The innovation of D. Copeland’s works is also a rich visual series, organically inscribed in the fiction. The visual images present in the novel (author’s drawings, photographs, excerpts from comics) are attributes of the author’s search for a new sensitivity. At the same time, the presence of several textual plans in the novel (main story, micro-narrative of parables, text in the margins, which can act as hypertextuality of computer tokens) allow us to consider this work as a model of merging and interaction of aesthetic principles of postmodern art with hypertext. principles of the structural design of the literary text.

A study of D. Copeland’s prose, which is socio-psychological, showed that this author has become more than a prominent figure in modern American, Canadian and European literature. The specificity of this study is the situation of incomplete process of the creative evolution of the writer, who today is at the peak of its popularity and continues to create his works. Today, the work of D. Copeland worthily represents the young generation of writers in North America, innovators of poetic form and language in the context of new artistic discoveries of literature of the late twentieth and early twenty-first century.

The multilevel novel “Generation X” demonstrated the active use of the author’s already rethought literary and cultural achievements of the past. D. Copeland’s unique talent, the depth of his worldview, and the sharpness of his worldview made the reader think again about the meaning of life, the role of man in the universe and the fate of each generation in history. The success of D. Copeland and his socially-oriented novels showed that now literature continues to be the most important social institution in modern society, responsive to all changes in its economic, moral, psychological climate [1].

First, D. Copeland in his first novel “Generation X”, and later – “Planet of Shampoo” (Shampoo Planet, 1992) – addresses the mass readership, or rather, the American middle class, touching on necessary and the painful problems of intergenerational relations in a rapidly evolving, “accelerated” post-industrial society. Secondly, the author managed to address the acute issues related to the idea of ​​self-realization of the individual and his self-consciousness in the face of widespread aggression by consumer society and the media.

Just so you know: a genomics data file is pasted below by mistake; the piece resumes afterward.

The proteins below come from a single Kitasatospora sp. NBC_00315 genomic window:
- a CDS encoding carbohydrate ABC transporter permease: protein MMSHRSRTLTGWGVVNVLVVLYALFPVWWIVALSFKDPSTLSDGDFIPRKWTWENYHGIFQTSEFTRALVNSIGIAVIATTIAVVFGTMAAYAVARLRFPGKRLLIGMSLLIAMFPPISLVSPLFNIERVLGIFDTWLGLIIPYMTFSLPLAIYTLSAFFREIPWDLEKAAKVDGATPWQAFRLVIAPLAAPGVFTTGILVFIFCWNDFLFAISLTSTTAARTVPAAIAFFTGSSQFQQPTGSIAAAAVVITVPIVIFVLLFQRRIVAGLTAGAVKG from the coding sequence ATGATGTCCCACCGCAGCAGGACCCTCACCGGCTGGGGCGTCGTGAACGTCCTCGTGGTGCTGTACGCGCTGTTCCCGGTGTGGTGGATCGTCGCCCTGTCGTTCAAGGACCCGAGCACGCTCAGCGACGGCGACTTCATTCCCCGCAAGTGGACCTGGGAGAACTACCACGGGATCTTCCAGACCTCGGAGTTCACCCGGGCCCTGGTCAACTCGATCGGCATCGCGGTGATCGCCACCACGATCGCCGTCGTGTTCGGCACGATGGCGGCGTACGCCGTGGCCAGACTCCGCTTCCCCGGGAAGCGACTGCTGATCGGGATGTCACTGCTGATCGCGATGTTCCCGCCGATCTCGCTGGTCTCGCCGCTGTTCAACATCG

However, it should be emphasized that the large circulations of his works, popularity, and public resonance are just some of the characteristics that speak of D. Copeland as a writer for the mass reader. Against the background of such an orientation of the author to the “mass” in his prose can not fail to notice the “postmodern mindset”, which proved to be in the absence of strictly defined plot parameters and the relative incoherence of the text of the first novel by D. Copeland.

Undoubtedly, the socially-oriented prose of D. Copeland can be called “serious” literature that reflects the deep processes of interaction of modern personality in the era of high technology and artificial intelligence. The contradictions of the contemporary era and the current social, psychological, and moral problems faced by the individual at the end of the twentieth century, the author hid under the guise of mass, accessible and familiar, why these problems have not become less significant but received their new embodiment.

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Poetics of Postmodernism in D. Copeland's Novel "Generation X". (2021, Oct 10). Retrieved January 30, 2023, from